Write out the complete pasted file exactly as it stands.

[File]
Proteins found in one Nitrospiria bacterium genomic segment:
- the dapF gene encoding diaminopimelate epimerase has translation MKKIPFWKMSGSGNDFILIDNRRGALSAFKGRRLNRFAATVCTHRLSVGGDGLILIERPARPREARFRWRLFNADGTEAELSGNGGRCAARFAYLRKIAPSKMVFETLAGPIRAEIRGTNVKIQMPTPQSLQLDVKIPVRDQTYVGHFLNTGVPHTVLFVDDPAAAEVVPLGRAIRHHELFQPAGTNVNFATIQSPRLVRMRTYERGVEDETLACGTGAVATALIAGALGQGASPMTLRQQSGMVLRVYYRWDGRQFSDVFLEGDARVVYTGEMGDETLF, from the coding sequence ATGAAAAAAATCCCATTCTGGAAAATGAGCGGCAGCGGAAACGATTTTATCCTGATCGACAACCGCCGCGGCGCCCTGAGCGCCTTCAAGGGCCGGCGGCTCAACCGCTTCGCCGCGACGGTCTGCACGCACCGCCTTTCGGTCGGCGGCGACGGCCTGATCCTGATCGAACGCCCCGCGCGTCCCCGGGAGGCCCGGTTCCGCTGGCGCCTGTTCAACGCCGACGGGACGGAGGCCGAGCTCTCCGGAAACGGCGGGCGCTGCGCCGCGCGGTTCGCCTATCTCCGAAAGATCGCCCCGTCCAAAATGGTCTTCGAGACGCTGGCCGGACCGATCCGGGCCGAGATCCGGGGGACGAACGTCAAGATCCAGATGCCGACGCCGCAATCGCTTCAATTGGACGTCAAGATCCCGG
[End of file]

Proteins found in one Nitrospiria bacterium genomic segment:
- the dapF gene encoding diaminopimelate epimerase has translation MKKIPFWKMSGSGNDFILIDNRRGALSAFKGRRLNRFAATVCTHRLSVGGDGLILIERPARPREARFRWRLFNADGTEAELSGNGGRCAARFAYLRKIAPSKMVFETLAGPIRAEIRGTNVKIQMPTPQSLQLDVKIPVRDQTYVGHFLNTGVPHTVLFVDDPAAAEVVPLGRAIRHHELFQPAGTNVNFATIQSPRLVRMRTYERGVEDETLACGTGAVATALIAGALGQGASPMTLRQQSGMVLRVYYRWDGRQFSDVFLEGDARVVYTGEMGDETLF, from the coding sequence ATGAAAAAAATCCCATTCTGGAAAATGAGCGGCAGCGGAAACGATTTTATCCTGATCGACAACCGCCGCGGCGCCCTGAGCGCCTTCAAGGGCCGGCGGCTCAACCGCTTCGCCGCGACGGTCTGCACGCACCGCCTTTCGGTCGGCGGCGACGGCCTGATCCTGATCGAACGCCCCGCGCGTCCCCGGGAGGCCCGGTTCCGCTGGCGCCTGTTCAACGCCGACGGGACGGAGGCCGAGCTCTCCGGAAACGGCGGGCGCTGCGCCGCGCGGTTCGCCTATCTCCGAAAGATCGCCCCGTCCAAAATGGTCTTCGAGACGCTGGCCGGACCGATCCGGGCCGAGATCCGGGGGACGAACGTCAAGATCCAGATGCCGACGCCGCAATCGCTTCAATTGGACGTCAAGATCCCGG